The impetus for writing Exit: The Life and Death Planner came from Laura’s experience with death in her family. Laura’s mom, dad and grandmother died within 16 months of each other and this was a huge upheaval in her life. June 2 was the 12th anniversary of Laura’s mom’s death.
Although the Exit planner deals with the important, practical aspects of putting one’s affairs in order, we also want to acknowledge the emotional roller coaster that comes with illness and death. Even years after the passing of a parent, grandparent, friend, sibling, we still miss them and feel the ache of their absence.
This week, Glenda flew home to Toronto when she received news that her mother has advanced cancer. Ironically, although her parents have had a copy of Exit: The Life and Death Planner for two years, it took this event to get them to start filling out the forms which they now are grateful to have. Meanwhile, Laura went through part of her journal about her mom’s illness and death. In the spirit of sharing, Laura offers these excerpts.
Part of Laura’s Journal On Her Mom
Finding out my Mom had cancer and a short time to live ….(October 2002)
I cried the entire morning, knowing Mom was going to leave me very soon. How will I survive without my best friend, my soul mate, my guidance, the person who made me – me? I feel a large part of me is being striped away and I’ll be left only half of who I am now, or ever will be again.
4 months later …..
I make my twice weekly trips out to Mom and Dad’s. This is my time with them to check out extended care, go to the doctor’s appointments, make meals and do some household chores, check out funeral homes, but mostly just be here to have great talks and support both Mom and Dad. But these visits are very emotionally draining also as I cherish them now as I know time is so short. I feel so cheated that all the questions I’ll have will go unanswered soon, and yet Mom is too sick for me to ask them now or the questions are too deep to even think to ask at this time. This is where some of my feelings of “loneliness” come … who will I ever be able to talk to again that knows me so well, who never judges me, who listens and guides me and is always there for me?
Another trip to Mom and Dad’s and I’m so tired, but how can I be so selfish – or is it that I’m just in survival mode right now? I love these trips – the 3 of us together, but I also hate these trips as then the reality is that there is so much pain – pain in Mom’s body, pain in Dad and my heart, pain of loosing someone, pain of being so helpless, pain of how to go on?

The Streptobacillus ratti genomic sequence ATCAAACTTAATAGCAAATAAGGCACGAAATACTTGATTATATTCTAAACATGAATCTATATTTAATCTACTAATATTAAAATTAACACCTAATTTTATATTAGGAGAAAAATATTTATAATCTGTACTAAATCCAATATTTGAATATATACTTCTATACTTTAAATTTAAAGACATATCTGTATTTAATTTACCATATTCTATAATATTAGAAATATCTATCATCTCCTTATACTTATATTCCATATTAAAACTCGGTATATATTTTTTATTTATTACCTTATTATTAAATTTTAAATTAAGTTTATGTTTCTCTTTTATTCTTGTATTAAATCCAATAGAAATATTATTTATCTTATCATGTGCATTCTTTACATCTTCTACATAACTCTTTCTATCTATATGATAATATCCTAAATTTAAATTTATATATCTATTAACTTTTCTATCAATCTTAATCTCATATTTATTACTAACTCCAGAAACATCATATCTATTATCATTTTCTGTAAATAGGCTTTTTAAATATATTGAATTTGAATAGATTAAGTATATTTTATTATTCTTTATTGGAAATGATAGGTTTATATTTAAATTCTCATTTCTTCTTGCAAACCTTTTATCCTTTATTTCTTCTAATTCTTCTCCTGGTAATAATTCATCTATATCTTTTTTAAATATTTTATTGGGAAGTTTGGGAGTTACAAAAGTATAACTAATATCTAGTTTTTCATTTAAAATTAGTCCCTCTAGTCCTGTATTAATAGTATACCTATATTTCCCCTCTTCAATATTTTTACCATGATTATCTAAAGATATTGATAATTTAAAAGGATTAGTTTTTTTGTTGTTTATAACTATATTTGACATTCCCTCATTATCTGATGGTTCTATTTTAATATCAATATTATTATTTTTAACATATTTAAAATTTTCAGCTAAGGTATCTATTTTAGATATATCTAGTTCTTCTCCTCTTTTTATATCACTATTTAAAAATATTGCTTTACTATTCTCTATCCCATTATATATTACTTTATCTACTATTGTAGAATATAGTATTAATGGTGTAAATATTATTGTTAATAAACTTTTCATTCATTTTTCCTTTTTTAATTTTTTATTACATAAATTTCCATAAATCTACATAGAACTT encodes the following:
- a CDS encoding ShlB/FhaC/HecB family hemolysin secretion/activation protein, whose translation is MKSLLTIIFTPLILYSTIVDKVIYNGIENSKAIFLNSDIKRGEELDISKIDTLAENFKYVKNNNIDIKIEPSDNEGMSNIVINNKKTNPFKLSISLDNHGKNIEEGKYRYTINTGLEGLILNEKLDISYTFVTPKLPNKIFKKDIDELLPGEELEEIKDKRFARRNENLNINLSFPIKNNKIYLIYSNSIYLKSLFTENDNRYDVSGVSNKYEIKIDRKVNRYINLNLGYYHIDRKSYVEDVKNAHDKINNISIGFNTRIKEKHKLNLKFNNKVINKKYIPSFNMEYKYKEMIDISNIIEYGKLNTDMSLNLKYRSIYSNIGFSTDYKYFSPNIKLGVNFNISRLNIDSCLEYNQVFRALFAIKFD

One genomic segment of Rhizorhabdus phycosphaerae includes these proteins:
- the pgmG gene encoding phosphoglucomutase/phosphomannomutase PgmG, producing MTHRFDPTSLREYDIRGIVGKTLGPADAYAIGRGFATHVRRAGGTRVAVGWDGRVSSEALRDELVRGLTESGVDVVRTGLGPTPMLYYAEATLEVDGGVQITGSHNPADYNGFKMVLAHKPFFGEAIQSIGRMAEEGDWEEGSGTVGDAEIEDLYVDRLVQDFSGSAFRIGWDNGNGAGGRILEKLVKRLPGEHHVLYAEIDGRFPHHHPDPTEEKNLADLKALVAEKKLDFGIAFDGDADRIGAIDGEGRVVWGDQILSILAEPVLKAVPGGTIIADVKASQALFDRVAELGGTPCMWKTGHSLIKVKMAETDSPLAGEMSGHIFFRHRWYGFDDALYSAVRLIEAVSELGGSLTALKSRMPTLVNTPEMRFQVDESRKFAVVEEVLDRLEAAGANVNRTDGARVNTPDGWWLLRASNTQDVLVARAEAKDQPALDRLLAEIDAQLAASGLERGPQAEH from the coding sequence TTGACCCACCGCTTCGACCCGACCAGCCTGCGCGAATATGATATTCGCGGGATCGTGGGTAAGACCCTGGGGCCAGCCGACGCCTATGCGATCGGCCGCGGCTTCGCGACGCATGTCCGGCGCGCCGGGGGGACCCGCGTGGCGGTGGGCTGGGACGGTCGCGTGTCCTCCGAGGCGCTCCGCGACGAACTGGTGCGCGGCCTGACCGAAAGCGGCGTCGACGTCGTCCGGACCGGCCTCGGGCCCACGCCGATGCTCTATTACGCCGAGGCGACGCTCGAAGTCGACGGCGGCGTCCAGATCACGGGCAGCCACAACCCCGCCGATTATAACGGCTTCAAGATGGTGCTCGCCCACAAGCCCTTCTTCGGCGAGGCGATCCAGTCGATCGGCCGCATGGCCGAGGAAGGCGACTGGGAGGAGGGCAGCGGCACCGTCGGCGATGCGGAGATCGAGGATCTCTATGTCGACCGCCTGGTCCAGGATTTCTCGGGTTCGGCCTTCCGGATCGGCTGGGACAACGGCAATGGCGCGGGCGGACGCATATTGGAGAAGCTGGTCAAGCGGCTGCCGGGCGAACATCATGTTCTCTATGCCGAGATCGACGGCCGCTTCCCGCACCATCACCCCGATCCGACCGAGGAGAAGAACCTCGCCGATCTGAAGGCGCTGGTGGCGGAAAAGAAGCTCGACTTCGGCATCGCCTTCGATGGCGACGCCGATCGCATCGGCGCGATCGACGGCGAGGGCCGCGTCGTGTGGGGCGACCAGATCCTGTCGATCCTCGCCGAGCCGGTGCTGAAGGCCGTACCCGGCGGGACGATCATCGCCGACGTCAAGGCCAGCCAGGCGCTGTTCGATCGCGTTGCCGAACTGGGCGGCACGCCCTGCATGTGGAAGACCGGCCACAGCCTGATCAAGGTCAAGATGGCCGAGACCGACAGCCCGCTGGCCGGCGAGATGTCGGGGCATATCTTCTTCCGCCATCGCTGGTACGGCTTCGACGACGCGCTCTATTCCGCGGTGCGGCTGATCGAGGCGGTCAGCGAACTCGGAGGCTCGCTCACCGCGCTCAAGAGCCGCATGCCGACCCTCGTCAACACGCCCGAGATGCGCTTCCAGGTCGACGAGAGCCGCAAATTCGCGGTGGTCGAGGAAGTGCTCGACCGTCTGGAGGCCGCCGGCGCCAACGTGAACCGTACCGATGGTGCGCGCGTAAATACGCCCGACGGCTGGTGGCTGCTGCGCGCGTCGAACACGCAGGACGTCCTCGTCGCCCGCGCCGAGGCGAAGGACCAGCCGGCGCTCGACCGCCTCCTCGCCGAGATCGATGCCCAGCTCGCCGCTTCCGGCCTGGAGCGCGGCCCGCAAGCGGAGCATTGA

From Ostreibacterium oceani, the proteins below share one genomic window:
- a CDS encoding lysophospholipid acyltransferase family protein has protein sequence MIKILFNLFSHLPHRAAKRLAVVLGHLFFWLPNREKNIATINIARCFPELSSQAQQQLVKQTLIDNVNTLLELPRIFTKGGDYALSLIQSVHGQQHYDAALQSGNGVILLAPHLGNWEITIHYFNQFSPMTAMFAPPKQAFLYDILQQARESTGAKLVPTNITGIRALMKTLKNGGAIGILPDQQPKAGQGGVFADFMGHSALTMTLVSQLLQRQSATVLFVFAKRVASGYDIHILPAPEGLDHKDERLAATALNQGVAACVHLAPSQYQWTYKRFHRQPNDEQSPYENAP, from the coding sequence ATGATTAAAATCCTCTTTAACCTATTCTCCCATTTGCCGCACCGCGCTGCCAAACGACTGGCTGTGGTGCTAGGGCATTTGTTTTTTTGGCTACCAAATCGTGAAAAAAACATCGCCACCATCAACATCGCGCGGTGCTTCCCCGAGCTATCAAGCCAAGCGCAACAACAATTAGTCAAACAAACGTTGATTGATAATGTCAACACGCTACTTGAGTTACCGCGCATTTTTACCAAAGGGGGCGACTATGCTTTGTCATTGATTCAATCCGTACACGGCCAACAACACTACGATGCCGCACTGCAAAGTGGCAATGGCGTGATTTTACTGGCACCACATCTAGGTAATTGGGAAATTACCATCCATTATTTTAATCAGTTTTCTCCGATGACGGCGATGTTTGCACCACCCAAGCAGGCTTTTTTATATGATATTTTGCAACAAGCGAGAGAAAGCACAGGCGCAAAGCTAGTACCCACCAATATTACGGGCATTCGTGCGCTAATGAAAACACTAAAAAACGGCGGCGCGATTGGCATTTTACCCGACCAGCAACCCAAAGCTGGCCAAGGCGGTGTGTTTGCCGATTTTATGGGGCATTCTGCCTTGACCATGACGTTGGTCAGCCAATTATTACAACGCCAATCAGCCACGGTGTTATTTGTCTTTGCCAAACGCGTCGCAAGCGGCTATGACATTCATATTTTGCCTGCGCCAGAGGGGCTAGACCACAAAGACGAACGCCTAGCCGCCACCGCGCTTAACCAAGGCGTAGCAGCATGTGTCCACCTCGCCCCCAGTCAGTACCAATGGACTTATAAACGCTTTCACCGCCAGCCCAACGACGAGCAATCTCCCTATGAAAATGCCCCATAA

Mom is getting very weak now, she’s almost stopped eating, in lots of pain, laboured breathing, and her mind is getting confused. As I watch Mom sleep, the tears run down my cheeks – it’s so hard to live through this precious time. I would do this trip to visit my parents forever to keep her here with us – but not to suffer.
Oh Mom – where did you go? I feel so lonely and miss you so badly and I can’t find you or myself. You passed away on June 2nd, at 2:00am with Dad and I in your arms. In your last breath you died with this incredible smile on your face and you looked so peaceful and beautiful.
These last few months have been extremely hard on me – traveling on my “journey” with great sadness and loneliness. Who am I now? I feel so lost some days – I still want to be a child who has her Mom – I still want you back so bad. So much of my life was/is so entwined with you, Mom, that I’m reminded constantly of you and it hurts. But I’m finally smiling with my eyes and heart again – someone told me “your Mom has come back to you” and that’s how it felt – in a different way of course. I guess I got used to the idea that you’d never come back physically but I can now feel your “soul” back with me – and it makes me smile.
June 2, 2015 — Twelve Years Later
It is 12 years today that my Mom passed away and I’m still smiling when I think of her. I actually lost my Dad a year later to cancer, so I became parentless in my early 40’s – with lots of fond memories and love for them both. They left me their gift of being so organized in their deaths, to make it easier for me. That is why writing Exit was a gift from my heart in honouring them, and sharing this knowledge with all of you.